SO following last Saturday's McGrath Cup success the shadow boxing is well and truly over and it's now down to the real business of the league against Mayo next Sunday.
The league always excites because during this competition you are presented with the opportunity to really discover if the up and coming young players have got what it takes to make the grade in the forthcoming championship. The old adage as expounded to me on one occasion by the late great former winning Kerry captain (1955) John Dowling, "leagues are for playing in and championships are for winning", probably sums up best of all what lies before us in the upcoming matches.
However, it must also be said that not alone will the younger, inexperienced players be on trial, but the older, long serving men will also have to prove that they too still have the desire, that will-to-win and more importantly the legs to stay with their opponents from the various counties the Kingdom will face in the coming months. And make no mistake about it: this is one year in which those long serving warriors on the panel will be tested to the limit as they strive might and main, while putting their lives on hold for one last almighty push for All Ireland glory.
And they will be judged by this new Kerry back room team on how they perform not alone in the league, but also in training.
Eamonn Fitzmaurice, true to his word has really experimented in the McGrath Cup. He has used over thirty players. This competition has proved a very useful exercise to Eamonn and his new trainer / selector Cian O'Neill and, while the opposition has been a long way from top class, the younger players have been given a great opportunity to establish themselves, experience the excitement and pressures of pulling on the Kerry jersey while attempting to impress the selectors as IT Tralee, UCC, Limerick and Tipperary have been easily defeated.
So coming into league action the age profile of the panel is nicely mixed. A lot of young guns chomping at the bit to nail down a place on the starting fifteen or indeed even on the panel for the coming year. They may not have reached that standard of a Kerry star, but have certainly played to the very best of their potential in the McGrath Cup.
Indeed, on this very point the one thing I greatly admired about Eamonn Fitzmaurice while in charge of the county under twenty ones was his ability to get the very best out of each and every single young Kerry footballer on the day of the big game. This in itself is a distinctive gift and one not every manager / trainer possesses, that of getting the new younger players to play to their maximum abilities when the time arrives to wear the green and gold in a competitive match. Man management and communication skills are a massive part of being in charge of people.
And so to the next step on the road to a Kerry recovery, Castlebar next Sunday, and Mayo await. James Horan, the Mayo manager, has used his three FBD Connacht League games in efforts to unearth some new blood. A draw, a defeat and a win is the result of his labours. Based on Horan's selections so far, Michael Walsh, Keith Rodgers and Tom Cunniffe are favourites for defensive positions, while Cathal Carolan and Conor O'Shea have been given a chance up front.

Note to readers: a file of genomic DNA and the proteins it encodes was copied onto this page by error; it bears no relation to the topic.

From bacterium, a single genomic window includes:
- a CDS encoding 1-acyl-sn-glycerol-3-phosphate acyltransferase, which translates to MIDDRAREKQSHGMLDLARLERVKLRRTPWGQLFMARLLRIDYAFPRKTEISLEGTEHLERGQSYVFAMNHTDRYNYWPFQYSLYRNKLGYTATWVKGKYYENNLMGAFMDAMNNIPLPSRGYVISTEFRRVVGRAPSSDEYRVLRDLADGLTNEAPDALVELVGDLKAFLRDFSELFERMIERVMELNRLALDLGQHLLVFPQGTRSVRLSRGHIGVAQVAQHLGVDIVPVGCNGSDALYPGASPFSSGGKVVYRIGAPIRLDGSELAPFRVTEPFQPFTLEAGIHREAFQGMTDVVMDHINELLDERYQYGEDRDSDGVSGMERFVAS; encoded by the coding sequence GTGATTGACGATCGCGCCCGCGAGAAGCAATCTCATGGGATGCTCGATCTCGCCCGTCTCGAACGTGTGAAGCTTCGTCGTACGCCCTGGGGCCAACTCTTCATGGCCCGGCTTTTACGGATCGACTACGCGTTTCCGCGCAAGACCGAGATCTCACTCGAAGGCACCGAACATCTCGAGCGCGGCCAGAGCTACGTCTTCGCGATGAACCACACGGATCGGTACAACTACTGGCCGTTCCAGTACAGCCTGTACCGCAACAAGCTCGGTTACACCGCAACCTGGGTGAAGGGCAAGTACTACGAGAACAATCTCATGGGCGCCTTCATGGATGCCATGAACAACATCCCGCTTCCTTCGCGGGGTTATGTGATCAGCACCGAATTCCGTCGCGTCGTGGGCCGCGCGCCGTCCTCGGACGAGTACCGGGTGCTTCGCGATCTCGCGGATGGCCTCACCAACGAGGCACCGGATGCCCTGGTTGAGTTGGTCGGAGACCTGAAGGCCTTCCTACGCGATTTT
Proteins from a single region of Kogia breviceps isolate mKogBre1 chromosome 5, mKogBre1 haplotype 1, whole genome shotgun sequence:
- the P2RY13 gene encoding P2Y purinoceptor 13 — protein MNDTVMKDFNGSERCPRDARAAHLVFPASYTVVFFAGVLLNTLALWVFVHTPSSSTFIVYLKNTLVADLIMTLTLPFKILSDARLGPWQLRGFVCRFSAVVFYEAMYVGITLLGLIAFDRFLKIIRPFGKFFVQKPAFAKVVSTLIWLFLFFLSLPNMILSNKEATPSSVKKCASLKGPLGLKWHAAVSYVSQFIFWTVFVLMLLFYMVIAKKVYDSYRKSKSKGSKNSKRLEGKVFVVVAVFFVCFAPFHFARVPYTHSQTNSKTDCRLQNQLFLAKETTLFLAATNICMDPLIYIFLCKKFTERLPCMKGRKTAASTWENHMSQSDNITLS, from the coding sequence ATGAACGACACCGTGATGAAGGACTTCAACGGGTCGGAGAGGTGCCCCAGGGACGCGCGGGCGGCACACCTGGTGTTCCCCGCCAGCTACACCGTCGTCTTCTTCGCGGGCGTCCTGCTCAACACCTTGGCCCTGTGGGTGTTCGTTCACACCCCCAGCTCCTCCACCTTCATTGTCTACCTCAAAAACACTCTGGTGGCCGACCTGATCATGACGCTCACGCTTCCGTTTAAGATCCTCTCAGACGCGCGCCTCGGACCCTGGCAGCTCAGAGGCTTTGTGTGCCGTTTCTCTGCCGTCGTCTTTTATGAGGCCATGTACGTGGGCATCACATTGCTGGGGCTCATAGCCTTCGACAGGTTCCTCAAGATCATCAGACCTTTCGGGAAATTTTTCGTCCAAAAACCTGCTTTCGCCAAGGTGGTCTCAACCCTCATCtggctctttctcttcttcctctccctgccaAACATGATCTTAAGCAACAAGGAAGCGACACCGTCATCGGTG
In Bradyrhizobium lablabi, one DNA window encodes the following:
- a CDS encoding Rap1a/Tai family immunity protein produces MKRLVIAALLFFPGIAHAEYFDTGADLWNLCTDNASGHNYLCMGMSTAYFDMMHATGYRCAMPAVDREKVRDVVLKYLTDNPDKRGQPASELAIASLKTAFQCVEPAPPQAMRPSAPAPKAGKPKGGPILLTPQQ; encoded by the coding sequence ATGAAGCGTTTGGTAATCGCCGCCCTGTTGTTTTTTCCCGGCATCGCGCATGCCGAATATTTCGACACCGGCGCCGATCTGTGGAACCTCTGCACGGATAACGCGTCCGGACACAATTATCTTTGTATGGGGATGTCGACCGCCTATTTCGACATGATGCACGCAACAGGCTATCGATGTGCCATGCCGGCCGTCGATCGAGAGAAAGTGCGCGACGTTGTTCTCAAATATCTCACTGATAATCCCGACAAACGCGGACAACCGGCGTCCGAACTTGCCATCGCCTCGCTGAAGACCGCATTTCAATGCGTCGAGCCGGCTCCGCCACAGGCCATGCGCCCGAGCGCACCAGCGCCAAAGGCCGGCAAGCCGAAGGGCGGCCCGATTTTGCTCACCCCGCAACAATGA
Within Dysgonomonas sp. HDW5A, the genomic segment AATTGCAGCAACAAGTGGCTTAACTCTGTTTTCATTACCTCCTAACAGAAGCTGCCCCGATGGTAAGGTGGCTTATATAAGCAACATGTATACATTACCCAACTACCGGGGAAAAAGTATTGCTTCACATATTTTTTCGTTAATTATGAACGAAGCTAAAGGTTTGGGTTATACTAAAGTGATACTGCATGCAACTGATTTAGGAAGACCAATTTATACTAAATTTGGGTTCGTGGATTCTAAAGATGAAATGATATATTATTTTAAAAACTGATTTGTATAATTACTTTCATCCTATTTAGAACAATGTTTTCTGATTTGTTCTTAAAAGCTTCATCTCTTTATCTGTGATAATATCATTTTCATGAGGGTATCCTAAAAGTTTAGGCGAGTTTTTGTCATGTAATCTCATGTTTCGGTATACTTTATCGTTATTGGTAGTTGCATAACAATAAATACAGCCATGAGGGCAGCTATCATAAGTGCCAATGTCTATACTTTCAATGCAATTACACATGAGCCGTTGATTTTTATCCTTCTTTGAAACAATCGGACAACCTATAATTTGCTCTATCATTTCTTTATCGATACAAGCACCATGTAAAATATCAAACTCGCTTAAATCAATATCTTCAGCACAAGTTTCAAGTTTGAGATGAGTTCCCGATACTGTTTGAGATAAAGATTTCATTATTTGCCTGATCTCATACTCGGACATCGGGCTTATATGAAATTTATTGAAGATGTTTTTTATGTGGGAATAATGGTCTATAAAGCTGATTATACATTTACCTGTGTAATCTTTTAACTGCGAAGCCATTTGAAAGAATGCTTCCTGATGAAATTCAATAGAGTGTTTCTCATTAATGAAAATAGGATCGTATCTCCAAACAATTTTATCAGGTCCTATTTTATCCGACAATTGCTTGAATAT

Mayo had just returned from an America holiday so their FBD results are irreverent really. But let's not forget they contested the two major finals last year, league and championship and Horan has demanded and succeeded in bringing much needed strength to his side. As he said himself recently: "my philosophy boils down to two words, hard work."
There will be an added spice to this clash as Kerry's Donie Buckley will be on the Mayo sideline and Cian O'Neill, who was influential in a very big way in Mayo's march to those two national finals, will be on the Kerry sideline. The two O'Shea brothers at midfield will prove a handful for any Kerry man and Mayo will hope that Cillian O'Connor, Alan Dillon and Evan Regan will have recovered from injuries for next Sunday. They missed all three of FBD League games.
And so the first big test for the new Kerry management is at hand. The Dr Crokes lads will, of course, be absent and we will probably see a nice mix of young and old. Naming the first fifteen now would only be pure speculation on my part but the age profile of the panel is looking much healthier as the road to redemption gets under way. David Culhane and Jack Sherwood (21), Jonathan Lyne, James O'Donoghue, Barry John Keane (22), while Patrick Curtin (23) and the Geaneys have all been excellent in the McGrath Cup victory.
I was hugely impressed with Kieran Donaghy's return to his high fielding abilities in his two games. Anthony Maher continues to blossom and his North Kerry winning exploits with Duagh will give him added confidence and self assurance. Johnny Buckley and, of course, the exceptional Bryan Sheehan will all share the midfield duties during this coming league crusade.
It's going to be an intriguing league campaign as the Kerry sideline generals attempt to mix the young with the older players. The highly knowledgeable and well informed Kerry supporters will watch with huge interest every team selection, every substitution, and every individual display as the league unfolds. Some players will need more time to get fitter; some will motor far better during the long summer days while others may find the lack of big match experience or a body plagued by injury due to years of constant training and playing just too much.
Kerry has completed the League and Championship double on ten occasions. In 1928-29, 1930-31, 1931-32, 1958-59, 1968-69, 1996-97, 1983-84 the league stradled two calendar years.
It then reverted to being played during the one calendar year with Kerry winning it in 2004, 2006 and 2009. All were League and Champiolnship double winning years. Will this coming League campaign have any bearing on the Championship?
Judge for yourself. I believe it will.